Max and the Dumb Flower Picture is a book with an agenda. Namely, to encourage children to create their own art, instead of just coloring “inside the lines”. While I applaud the message, the vehicle is somewhat problematic for me. This is a book to carefully discuss with your children.
Max, a small boy of preschool age, doesn’t want to color the “dumb flower picture” his teacher has chosen for his Mother’s Day gift. Max knows his mom would much prefer something he’s created himself. However, Max is too small to express this to his teacher, so he reacts in typical small-child fashion – he refuses to obey. Actually, he pouts, he stomps, he eventually runs out of the classroom and hides. His teacher is so worried, she calls the police to help find him. When Max is finally found, he has created his very own picture for his mom, which so inspires the other children they rush back to their desks to create something of their own, too. In the end, the mothers are all thrilled with their unique gifts, and the teacher has learned an important lesson from this small boy.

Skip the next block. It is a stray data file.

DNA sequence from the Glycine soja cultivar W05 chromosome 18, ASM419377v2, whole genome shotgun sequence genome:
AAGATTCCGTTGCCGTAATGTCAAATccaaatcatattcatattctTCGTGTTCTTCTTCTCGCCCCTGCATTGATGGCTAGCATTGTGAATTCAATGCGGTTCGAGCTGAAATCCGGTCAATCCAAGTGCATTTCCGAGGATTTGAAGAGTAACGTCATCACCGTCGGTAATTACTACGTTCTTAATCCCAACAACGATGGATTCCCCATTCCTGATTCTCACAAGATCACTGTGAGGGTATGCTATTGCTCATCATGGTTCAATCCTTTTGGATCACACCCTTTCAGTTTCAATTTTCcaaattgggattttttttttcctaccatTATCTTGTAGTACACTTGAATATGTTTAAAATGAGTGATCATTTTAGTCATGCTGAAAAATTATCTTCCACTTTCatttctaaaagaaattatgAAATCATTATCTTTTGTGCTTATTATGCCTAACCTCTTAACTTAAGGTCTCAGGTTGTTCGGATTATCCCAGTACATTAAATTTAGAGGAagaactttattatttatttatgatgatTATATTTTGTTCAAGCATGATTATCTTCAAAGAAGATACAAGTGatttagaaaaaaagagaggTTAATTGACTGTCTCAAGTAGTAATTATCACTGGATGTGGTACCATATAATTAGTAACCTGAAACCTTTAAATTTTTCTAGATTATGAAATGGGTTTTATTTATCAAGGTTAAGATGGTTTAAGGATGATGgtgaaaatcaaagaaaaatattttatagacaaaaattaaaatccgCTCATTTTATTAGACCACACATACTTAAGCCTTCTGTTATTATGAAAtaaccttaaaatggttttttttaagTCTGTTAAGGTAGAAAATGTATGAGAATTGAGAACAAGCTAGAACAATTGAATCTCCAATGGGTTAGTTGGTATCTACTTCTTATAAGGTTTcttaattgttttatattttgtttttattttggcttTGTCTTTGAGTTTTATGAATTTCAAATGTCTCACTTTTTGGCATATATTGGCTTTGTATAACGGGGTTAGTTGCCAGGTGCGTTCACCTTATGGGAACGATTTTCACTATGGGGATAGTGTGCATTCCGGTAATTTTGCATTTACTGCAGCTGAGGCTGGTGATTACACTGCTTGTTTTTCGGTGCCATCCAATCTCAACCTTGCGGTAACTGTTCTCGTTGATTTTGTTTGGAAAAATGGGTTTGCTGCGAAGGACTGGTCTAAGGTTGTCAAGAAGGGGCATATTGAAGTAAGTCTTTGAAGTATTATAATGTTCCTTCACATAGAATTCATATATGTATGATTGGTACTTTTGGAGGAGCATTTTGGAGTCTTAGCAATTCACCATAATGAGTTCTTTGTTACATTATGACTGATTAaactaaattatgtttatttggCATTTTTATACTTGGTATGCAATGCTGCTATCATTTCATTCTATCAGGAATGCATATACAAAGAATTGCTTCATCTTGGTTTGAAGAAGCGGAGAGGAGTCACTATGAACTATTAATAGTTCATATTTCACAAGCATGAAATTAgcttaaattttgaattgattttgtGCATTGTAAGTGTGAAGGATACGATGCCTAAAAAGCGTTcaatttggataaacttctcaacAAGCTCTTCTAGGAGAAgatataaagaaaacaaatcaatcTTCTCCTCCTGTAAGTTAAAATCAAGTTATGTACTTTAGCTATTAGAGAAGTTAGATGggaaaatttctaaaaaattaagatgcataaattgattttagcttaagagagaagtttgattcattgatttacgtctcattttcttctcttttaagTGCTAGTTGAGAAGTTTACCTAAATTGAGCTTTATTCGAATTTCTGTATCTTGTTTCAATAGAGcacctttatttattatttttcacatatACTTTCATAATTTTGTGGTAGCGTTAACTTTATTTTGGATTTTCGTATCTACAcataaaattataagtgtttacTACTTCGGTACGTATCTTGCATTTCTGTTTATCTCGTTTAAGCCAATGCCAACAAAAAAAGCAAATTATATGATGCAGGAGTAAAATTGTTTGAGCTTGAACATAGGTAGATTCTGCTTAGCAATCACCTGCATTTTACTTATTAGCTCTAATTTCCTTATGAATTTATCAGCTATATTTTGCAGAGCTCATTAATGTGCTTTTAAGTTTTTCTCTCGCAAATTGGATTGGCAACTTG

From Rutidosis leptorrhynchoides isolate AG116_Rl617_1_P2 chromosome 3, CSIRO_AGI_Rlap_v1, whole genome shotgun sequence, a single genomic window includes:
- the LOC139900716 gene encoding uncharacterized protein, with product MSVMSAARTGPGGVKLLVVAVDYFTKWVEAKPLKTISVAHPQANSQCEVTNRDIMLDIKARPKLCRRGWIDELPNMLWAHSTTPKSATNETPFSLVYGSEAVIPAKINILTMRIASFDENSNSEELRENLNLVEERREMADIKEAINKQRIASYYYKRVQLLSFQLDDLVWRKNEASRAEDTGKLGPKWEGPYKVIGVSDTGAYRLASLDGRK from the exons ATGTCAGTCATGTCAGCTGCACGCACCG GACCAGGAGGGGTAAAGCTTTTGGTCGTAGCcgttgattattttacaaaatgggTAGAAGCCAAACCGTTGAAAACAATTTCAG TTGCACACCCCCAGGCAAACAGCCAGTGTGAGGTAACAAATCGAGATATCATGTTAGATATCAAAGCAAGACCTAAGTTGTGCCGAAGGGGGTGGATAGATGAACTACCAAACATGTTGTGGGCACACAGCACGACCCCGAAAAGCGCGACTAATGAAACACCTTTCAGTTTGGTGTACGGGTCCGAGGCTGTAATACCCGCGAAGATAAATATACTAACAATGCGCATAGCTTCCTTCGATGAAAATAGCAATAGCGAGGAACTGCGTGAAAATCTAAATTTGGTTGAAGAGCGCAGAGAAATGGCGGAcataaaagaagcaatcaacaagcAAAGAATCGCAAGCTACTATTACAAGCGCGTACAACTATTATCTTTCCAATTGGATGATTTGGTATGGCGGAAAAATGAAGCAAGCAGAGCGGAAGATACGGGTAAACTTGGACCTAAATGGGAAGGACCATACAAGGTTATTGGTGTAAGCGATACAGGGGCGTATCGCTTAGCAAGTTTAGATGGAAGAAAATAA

Does this bother any one else?
Reading this to my 3- and 5-year-olds, we had to discuss how worried the teacher and the policeman were when they couldn’t find Max. While Max did have a good point, in wanting to make his own picture, he carried it out badly. Most importantly, we discussed other, better, ways that Max could have handled the situation. A valuable lesson to be sure, but one you want to be prepared to teach.
Although the story could probably be appreciated by a toddler, the necessary discussion to follow makes it more suited for an older child, perhaps 4 – 6 years old.
Available on Amazon
Max and the Dumb Flower Picture by Martha G. Alexander, illustrated by Martha Alexander and James Rumford. Charlesbridge, 2009.